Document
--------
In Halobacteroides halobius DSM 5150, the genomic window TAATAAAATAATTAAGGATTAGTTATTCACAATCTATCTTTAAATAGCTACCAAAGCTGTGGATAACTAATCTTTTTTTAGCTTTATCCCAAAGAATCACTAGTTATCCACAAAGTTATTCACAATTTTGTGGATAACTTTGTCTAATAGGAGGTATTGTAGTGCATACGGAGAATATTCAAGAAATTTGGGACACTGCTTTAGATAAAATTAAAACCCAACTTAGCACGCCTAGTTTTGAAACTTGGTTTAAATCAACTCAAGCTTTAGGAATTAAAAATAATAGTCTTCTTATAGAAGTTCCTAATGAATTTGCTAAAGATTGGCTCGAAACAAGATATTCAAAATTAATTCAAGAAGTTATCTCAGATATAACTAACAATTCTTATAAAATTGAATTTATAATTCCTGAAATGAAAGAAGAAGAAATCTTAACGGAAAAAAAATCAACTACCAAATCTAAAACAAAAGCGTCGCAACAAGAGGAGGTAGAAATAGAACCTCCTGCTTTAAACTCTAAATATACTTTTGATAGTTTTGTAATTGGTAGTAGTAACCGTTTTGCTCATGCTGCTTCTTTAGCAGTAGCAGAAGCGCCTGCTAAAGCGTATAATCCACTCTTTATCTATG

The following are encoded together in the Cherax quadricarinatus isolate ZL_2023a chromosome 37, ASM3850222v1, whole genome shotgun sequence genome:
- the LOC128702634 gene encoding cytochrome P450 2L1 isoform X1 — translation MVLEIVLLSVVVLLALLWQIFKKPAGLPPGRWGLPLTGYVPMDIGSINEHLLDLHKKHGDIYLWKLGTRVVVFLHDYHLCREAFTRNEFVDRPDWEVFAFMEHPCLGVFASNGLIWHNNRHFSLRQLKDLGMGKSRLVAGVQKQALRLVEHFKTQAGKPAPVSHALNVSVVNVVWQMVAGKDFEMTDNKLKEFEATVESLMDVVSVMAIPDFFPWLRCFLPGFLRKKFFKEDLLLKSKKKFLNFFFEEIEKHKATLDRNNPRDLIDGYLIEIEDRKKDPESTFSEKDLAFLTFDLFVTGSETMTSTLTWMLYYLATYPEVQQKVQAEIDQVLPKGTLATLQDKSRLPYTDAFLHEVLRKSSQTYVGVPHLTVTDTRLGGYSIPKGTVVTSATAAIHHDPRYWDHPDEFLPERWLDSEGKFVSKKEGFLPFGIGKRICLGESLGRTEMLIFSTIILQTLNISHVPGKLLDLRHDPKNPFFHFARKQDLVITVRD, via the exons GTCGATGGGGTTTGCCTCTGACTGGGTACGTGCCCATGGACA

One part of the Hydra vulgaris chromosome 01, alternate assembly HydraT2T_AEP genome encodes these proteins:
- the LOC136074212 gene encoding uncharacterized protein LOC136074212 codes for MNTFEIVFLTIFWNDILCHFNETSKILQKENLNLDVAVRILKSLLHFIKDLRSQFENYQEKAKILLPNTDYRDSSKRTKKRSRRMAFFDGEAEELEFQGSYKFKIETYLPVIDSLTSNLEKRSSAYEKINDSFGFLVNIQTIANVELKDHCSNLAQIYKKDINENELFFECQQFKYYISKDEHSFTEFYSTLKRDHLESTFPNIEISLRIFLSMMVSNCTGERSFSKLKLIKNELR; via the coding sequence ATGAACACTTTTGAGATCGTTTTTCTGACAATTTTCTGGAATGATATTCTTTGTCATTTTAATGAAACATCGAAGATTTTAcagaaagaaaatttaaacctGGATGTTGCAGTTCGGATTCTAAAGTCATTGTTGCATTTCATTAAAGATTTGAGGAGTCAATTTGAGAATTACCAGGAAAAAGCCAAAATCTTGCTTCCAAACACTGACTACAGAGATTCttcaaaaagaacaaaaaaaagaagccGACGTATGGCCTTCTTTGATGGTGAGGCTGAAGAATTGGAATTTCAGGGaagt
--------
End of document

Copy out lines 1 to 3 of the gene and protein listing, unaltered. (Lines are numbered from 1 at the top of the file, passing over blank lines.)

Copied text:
In Halobacteroides halobius DSM 5150, the genomic window TAATAAAATAATTAAGGATTAGTTATTCACAATCTATCTTTAAATAGCTACCAAAGCTGTGGATAACTAATCTTTTTTTAGCTTTATCCCAAAGAATCACTAGTTATCCACAAAGTTATTCACAATTTTGTGGATAACTTTGTCTAATAGGAGGTATTGTAGTGCATACGGAGAATATTCAAGAAATTTGGGACACTGCTTTAGATAAAATTAAAACCCAACTTAGCACGCCTAGTTTTGAAACTTGGTTTAAATCAACTCAAGCTTTAGGAATTAAAAATAATAGTCTTCTTATAGAAGTTCCTAATGAATTTGCTAAAGATTGGCTCGAAACAAGATATTCAAAATTAATTCAAGAAGTTATCTCAGATATAACTAACAATTCTTATAAAATTGAATTTATAATTCCTGAAATGAAAGAAGAAGAAATCTTAACGGAAAAAAAATCAACTACCAAATCTAAAACAAAAGCGTCGCAACAAGAGGAGGTAGAAATAGAACCTCCTGCTTTAAACTCTAAATATACTTTTGATAGTTTTGTAATTGGTAGTAGTAACCGTTTTGCTCATGCTGCTTCTTTAGCAGTAGCAGAAGCGCCTGCTAAAGCGTATAATCCACTCTTTATCTATG

The following are encoded together in the Cherax quadricarinatus isolate ZL_2023a chromosome 37, ASM3850222v1, whole genome shotgun sequence genome:
- the LOC128702634 gene encoding cytochrome P450 2L1 isoform X1 — translation MVLEIVLLSVVVLLALLWQIFKKPAGLPPGRWGLPLTGYVPMDIGSINEHLLDLHKKHGDIYLWKLGTRVVVFLHDYHLCREAFTRNEFVDRPDWEVFAFMEHPCLGVFASNGLIWHNNRHFSLRQLKDLGMGKSRLVAGVQKQALRLVEHFKTQAGKPAPVSHALNVSVVNVVWQMVAGKDFEMTDNKLKEFEATVESLMDVVSVMAIPDFFPWLRCFLPGFLRKKFFKEDLLLKSKKKFLNFFFEEIEKHKATLDRNNPRDLIDGYLIEIEDRKKDPESTFSEKDLAFLTFDLFVTGSETMTSTLTWMLYYLATYPEVQQKVQAEIDQVLPKGTLATLQDKSRLPYTDAFLHEVLRKSSQTYVGVPHLTVTDTRLGGYSIPKGTVVTSATAAIHHDPRYWDHPDEFLPERWLDSEGKFVSKKEGFLPFGIGKRICLGESLGRTEMLIFSTIILQTLNISHVPGKLLDLRHDPKNPFFHFARKQDLVITVRD, via the exons GTCGATGGGGTTTGCCTCTGACTGGGTACGTGCCCATGGACA